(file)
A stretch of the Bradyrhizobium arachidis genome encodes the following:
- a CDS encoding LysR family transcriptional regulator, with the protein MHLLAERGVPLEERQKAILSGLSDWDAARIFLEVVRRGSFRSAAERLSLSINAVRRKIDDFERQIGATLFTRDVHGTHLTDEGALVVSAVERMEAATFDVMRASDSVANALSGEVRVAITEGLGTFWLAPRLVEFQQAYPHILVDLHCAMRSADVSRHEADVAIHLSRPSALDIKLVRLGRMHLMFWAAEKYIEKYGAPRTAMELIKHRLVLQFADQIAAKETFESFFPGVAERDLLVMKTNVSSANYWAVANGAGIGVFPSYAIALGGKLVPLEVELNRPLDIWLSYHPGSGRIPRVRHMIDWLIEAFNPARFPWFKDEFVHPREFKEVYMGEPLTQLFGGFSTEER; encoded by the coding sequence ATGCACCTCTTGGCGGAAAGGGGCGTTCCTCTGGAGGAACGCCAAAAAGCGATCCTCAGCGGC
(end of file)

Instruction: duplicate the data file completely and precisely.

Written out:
A stretch of the Bradyrhizobium arachidis genome encodes the following:
- a CDS encoding LysR family transcriptional regulator, with the protein MHLLAERGVPLEERQKAILSGLSDWDAARIFLEVVRRGSFRSAAERLSLSINAVRRKIDDFERQIGATLFTRDVHGTHLTDEGALVVSAVERMEAATFDVMRASDSVANALSGEVRVAITEGLGTFWLAPRLVEFQQAYPHILVDLHCAMRSADVSRHEADVAIHLSRPSALDIKLVRLGRMHLMFWAAEKYIEKYGAPRTAMELIKHRLVLQFADQIAAKETFESFFPGVAERDLLVMKTNVSSANYWAVANGAGIGVFPSYAIALGGKLVPLEVELNRPLDIWLSYHPGSGRIPRVRHMIDWLIEAFNPARFPWFKDEFVHPREFKEVYMGEPLTQLFGGFSTEER; encoded by the coding sequence ATGCACCTCTTGGCGGAAAGGGGCGTTCCTCTGGAGGAACGCCAAAAAGCGATCCTCAGCGGC